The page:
RE: Printable disc blanks... there are several quality levels, the better ones costing more of course, & like any ink jet print, including labels, a carefully applied, even coat of clear sealer designed for artwork *might* help appearance & resistance to handling. Companies producing limited runs are more likely to use disc duplication devices however, & I think the majority of those aren't like the Epson ink jets regular consumers might use. [Epson generally includes disc printing on slightly more expensive models -- mine has a special tray or holder I set the disc in & I insert that in the printer.] FWIW my Epson printer's a few years old now, so I don't know about drivers for their current crop of printers, but printing discs with it is just like printing 5 X 7s or letter sized prints -- select the size & type of paper or disc in printing properties. IOW while it has a utility to create & print discs, you don't have to use it if you don't want to. Otherwise it's like printing anything else -- e.g. a 300 dpi image is going to look the same printed on good paper or a blank disc. If the image has tiny but legible text, it'll certainly print that way -- if the image is blurred, the print will be too. :-) I generally work outputting *.png images with alpha transparency [partly out of habit], & haven't seen a difference whether I open that file in Epson's Print CD or keep it in the graphics or image app where I created it.
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#6: "Why have they not implemented a lightscribe output or am I missing something here?"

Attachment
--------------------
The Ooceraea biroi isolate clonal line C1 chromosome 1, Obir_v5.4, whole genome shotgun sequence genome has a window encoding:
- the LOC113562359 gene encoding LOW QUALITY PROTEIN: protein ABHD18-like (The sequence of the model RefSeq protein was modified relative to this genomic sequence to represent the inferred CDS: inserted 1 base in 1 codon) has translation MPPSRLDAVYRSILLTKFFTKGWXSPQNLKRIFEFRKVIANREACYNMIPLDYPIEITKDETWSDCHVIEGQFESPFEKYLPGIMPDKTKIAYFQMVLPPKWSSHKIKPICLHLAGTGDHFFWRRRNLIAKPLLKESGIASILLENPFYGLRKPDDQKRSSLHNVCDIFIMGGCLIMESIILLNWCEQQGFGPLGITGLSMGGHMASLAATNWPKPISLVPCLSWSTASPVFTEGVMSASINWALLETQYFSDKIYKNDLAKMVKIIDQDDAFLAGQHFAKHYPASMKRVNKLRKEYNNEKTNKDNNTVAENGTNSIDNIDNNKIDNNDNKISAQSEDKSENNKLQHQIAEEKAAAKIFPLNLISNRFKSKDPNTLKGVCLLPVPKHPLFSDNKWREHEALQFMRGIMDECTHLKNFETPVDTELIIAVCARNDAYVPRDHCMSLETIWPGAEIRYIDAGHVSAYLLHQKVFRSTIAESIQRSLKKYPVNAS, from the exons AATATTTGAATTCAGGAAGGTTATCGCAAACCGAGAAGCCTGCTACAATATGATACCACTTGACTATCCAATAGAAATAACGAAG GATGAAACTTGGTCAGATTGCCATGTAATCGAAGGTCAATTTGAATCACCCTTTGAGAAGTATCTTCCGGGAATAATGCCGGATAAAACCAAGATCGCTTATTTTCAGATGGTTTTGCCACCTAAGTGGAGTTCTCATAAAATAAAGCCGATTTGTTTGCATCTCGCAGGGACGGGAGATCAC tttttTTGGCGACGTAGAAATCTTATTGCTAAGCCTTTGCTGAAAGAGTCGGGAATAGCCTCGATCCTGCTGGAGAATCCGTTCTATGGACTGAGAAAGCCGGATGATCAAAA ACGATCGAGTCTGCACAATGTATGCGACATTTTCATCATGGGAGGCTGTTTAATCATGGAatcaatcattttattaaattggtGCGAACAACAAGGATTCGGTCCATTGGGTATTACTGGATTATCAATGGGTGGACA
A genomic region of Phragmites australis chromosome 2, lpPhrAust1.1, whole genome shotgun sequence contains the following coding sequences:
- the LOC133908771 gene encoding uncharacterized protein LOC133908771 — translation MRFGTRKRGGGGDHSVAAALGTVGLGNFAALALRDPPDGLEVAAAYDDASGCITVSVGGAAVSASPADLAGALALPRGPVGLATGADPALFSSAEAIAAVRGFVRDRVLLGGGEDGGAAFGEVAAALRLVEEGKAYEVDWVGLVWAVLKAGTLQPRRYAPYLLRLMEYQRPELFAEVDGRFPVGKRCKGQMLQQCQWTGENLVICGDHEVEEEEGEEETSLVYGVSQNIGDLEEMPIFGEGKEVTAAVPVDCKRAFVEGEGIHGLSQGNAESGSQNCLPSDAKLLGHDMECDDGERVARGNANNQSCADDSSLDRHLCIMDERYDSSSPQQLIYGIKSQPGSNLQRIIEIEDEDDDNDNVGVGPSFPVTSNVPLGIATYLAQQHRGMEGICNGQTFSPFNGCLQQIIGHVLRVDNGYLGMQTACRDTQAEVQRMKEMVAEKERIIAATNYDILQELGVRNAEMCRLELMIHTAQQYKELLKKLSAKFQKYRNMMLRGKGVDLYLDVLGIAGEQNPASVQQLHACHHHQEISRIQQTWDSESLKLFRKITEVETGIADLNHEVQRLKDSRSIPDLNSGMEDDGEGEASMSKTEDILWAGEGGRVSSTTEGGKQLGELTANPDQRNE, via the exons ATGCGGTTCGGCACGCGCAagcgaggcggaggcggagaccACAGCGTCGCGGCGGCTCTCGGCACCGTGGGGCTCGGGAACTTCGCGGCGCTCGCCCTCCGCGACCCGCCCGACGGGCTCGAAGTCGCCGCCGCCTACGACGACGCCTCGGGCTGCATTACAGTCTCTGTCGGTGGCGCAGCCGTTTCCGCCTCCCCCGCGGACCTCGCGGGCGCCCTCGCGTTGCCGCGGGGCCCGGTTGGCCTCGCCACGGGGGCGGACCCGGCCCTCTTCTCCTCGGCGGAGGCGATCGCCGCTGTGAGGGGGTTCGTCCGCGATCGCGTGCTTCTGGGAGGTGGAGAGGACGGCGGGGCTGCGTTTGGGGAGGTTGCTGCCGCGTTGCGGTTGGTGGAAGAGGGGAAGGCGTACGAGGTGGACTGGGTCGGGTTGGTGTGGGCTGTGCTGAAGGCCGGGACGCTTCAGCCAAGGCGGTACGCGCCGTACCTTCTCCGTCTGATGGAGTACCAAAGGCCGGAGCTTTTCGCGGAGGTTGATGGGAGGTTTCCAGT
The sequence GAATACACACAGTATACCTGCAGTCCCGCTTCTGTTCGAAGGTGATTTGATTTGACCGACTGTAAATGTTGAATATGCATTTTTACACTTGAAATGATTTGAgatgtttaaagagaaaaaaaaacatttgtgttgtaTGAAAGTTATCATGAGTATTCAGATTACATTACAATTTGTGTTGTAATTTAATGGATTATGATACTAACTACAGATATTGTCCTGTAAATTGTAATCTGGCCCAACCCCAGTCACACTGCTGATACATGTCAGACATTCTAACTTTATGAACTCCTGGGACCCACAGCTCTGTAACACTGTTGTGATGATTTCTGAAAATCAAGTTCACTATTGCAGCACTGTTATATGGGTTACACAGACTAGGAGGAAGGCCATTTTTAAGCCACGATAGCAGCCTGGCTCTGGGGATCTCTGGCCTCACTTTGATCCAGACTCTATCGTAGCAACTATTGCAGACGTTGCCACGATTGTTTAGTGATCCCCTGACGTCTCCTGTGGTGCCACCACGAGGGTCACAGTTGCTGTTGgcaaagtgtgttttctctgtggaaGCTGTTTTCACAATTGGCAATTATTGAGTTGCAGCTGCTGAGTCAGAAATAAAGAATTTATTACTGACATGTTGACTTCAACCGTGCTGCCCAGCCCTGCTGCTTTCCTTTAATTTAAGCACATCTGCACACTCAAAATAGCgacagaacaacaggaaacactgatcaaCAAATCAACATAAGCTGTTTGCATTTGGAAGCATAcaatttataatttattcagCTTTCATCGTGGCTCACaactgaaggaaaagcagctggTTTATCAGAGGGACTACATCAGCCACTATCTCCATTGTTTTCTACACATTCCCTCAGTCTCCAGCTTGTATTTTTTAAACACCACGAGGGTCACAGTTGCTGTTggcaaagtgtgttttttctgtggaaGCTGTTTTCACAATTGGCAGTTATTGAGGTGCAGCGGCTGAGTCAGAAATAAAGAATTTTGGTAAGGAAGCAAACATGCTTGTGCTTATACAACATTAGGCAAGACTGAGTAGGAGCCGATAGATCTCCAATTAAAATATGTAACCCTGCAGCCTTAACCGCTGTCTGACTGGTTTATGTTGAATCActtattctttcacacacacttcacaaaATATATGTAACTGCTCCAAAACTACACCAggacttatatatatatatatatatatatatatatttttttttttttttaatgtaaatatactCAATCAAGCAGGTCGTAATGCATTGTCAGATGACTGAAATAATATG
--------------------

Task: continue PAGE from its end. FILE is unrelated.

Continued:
Good point. There is at least one good open source app, so it's not like everything would have to be written from scratch.
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#10: "The other consideration is to match the printed output to a template, since the paper template consists of a peel off label affixed to a backing sheet. The matching has to be precise. It’s unclear to me how this program does the matching. "
Companies like Avery make sure the layout specs for their labels are easy for companies like RonyaSoft to get & use. Still, if you want to be sure, I like to print a simple outline on regular paper, then overlay it [like tracing paper] on a sheet from any fresh pack of labels... if there's going to be a problem with the labels or software I'd rather know about it then & there.
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#13: "... says it supports HP and Canon label printing software where the label is printed directly onto the CD. Can’t immediately see how it does this but if it does, it is a good programme"
In the US most ink jet printing on CD/DVDs etc. I think are done with Epson, but this may be more a patent issue than a practical one, e.g. many Canon printers will do the same thing if purchased in the EU, & some people apparently get this working in the US http://goo.gl/vd0ZC . I'm not at all sure about HP however -- using Google I saw only one model with that capability, & Newegg for example had it as a discontinued product.